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The memory of The Family

Documents and correspondence from the 13th century to date

Countess Maria Fiorenzi, unmarried, known as zia Mimmi, was the keeper of the family archive until 1982. After her death, her nephew Gianlorenzo, current count and owner of the historic home, became responsible for the archive.

  • Historical archive
  • Portrait of a woman
  • Pendulum clock
  • Miniature of a man
  • Pendulum clock
  • Desk

Historical archive

The important archive was created by Francesco, the last abbot of the abbey of Castel Baldo, an abbey granted under perpetual lease to our family in 1571 by Pope Pius V. One of his ancestors, Monsignor Teodosio, was the secret chamberlain and minister of the Pope’s memorials, later made a saint, who rewarded him for his services by granting him the abbey of Santa Maria di Castelbaldo on lease and the title of counts of Monte Cerno to his descendants. Between the end of the 13th century and the end of the 19th century, many correspondences, prints, parchments, passports, and various documents, more or less relevant, were collected in volumes bound by Abbot Francesco in the last quarter of the 18th century. The archive is enriched with over 150 parchments – the oldest of which dating back to 1270, up to the most recent ones in the late 18th century – and with the seals of Monsignor Teodosio, who later became bishop of Osimo in 1588, and of other abbots of the family.

Portrait of a woman

Giuseppina Della Porta, young fiancée of Count Teodosio Fiorenzi, died prematurely a few months before the wedding, after a short, terrible illness. Her death notice read: “On Aprile 3rd, Countess Giuseppina Della Porta, worn out by a slow, incurable lung disease, consoled by all the comforts of our holy religion, in the prime of her twenty-two years of age, gave God her beautiful soul. Pious, meek, naive, close to being crowned with nuptial joys in the love of her fiancé Count Teodosio Fiorenzi of Osimo, she accepted with all resignation the decrees of Heaven on her life. While the frost of death has dried up the wedding flowers set for you, the supreme Sun will beget and enliven much fresher and more fragrant ones for you in the eternal spring”..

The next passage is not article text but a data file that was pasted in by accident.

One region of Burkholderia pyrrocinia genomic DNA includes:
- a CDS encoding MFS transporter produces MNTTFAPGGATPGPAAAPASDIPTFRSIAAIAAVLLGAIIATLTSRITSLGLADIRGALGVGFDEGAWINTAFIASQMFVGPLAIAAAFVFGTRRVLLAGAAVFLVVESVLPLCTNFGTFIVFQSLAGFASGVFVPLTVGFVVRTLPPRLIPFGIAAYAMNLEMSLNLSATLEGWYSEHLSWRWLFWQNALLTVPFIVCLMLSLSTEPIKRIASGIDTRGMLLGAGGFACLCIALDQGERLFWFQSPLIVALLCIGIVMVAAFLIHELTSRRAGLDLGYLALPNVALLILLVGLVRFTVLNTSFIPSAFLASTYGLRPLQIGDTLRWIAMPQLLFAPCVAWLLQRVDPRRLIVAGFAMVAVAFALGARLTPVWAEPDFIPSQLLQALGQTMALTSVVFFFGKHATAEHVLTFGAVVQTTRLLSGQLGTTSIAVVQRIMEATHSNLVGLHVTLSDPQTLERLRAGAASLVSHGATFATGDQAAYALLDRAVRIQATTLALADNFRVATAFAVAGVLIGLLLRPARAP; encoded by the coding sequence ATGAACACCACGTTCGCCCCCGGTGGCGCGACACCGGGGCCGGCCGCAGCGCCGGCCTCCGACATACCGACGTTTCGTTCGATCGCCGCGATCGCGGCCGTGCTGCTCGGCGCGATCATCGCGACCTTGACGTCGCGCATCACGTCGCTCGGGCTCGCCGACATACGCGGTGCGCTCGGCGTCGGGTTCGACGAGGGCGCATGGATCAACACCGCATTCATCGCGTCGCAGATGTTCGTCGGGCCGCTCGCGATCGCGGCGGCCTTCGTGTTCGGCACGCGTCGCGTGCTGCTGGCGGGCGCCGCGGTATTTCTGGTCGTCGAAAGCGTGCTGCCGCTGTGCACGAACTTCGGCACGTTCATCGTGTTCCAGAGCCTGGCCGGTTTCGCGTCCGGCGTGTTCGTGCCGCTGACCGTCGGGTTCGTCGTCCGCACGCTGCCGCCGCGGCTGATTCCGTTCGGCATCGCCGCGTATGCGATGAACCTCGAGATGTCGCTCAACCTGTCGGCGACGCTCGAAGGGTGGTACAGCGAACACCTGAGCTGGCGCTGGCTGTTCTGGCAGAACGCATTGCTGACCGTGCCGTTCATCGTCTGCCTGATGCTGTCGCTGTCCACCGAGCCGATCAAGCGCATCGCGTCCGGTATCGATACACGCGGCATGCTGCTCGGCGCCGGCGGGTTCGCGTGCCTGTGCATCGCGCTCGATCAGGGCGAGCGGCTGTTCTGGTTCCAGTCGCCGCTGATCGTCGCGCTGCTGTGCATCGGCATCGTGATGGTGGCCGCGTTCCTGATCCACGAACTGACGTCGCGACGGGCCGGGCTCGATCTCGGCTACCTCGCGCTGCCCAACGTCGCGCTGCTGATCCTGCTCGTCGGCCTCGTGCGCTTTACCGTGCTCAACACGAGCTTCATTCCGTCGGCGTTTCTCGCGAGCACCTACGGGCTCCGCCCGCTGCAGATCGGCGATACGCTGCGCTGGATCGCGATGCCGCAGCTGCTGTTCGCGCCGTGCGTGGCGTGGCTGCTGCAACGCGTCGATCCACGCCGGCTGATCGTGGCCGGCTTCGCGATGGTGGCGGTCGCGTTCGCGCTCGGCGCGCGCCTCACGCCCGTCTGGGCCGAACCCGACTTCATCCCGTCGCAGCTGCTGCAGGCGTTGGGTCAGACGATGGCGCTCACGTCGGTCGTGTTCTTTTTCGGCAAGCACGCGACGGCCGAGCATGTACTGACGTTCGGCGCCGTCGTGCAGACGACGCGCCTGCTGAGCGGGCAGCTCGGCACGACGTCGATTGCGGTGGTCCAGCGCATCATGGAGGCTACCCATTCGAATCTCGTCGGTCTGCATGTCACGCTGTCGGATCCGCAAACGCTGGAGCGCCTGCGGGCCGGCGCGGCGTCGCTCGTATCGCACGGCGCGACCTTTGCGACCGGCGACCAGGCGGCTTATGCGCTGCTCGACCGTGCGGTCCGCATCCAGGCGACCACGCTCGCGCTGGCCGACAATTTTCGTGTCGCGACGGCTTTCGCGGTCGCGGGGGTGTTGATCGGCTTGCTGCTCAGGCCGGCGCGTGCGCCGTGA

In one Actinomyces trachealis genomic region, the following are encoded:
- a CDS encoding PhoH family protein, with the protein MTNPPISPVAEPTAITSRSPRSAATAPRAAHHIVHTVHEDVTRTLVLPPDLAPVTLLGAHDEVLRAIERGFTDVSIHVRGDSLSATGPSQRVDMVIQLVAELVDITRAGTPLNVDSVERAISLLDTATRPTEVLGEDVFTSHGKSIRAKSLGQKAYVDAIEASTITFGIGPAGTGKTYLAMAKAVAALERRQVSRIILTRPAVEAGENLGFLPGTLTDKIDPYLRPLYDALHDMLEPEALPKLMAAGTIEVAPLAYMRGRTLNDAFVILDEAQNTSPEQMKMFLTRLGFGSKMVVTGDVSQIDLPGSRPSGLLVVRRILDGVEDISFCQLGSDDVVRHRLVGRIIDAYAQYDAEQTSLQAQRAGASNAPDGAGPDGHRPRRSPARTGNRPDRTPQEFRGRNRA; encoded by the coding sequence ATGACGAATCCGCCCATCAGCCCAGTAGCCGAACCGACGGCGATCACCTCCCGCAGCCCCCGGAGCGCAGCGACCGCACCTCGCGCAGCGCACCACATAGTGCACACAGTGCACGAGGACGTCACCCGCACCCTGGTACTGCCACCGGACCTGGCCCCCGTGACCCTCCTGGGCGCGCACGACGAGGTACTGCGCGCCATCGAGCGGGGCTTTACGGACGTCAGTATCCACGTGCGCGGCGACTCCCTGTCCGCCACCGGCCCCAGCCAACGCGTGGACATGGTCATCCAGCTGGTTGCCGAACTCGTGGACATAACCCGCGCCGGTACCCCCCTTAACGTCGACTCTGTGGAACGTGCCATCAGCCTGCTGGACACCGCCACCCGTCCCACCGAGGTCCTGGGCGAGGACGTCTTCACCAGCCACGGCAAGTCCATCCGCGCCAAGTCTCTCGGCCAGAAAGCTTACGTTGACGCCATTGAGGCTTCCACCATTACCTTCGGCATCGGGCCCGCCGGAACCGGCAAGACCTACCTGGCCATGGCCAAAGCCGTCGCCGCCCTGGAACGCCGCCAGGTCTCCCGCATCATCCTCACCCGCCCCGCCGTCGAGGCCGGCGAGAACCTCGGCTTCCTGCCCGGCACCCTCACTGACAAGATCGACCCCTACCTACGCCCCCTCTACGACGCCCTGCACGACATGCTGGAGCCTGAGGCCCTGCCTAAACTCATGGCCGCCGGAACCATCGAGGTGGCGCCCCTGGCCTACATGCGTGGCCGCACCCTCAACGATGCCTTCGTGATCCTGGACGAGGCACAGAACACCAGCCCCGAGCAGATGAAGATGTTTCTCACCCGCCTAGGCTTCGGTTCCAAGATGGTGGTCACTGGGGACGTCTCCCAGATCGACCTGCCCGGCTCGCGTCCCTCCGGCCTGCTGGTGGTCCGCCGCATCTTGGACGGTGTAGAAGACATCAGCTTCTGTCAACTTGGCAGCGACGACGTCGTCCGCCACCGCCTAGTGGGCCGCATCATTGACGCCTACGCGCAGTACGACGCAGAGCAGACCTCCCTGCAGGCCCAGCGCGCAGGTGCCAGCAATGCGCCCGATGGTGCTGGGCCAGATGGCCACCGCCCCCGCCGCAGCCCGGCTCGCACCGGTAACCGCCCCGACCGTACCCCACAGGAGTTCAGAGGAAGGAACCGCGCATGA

The oldest

Pendulum clock

Antique gilded bronze and silvered bronze Parisian Louis Philippe pendulum clock depicting a female figure with a child on her lap. Mercury gilding, mid-19th century – Louis Philippe, from France, “Romanet – à Lons Le Saunier” signed quadrant.

Miniature of a man

Carlo Fiorenzi, di Teodosio. A beautiful face, a little elongated, friendly, and cheerful, a rather pronounced chin and the usual prominent nose of all brothers and sisters. He attended the military academy in Modena and went to war, was wounded several times and honored with many medals. He was fearless, as can be inferred from the reasons behind the medals awarded to him. A warrior student, since he spent the four years of the great war between the trenches of the Carso and the classrooms of the University of Bologna. After the war, he graduated in engineering and began to practice his profession in Rome where, a few years later, in 1925, he died of a bad lung disease at the tender age of 30, due to a relapse of the sufferings endured during the long trench war.


Fine quality bois de rose desk, 18th century, completely original, with sliding top and fived drawers.
It was the count’s desk from the 18th century to date.

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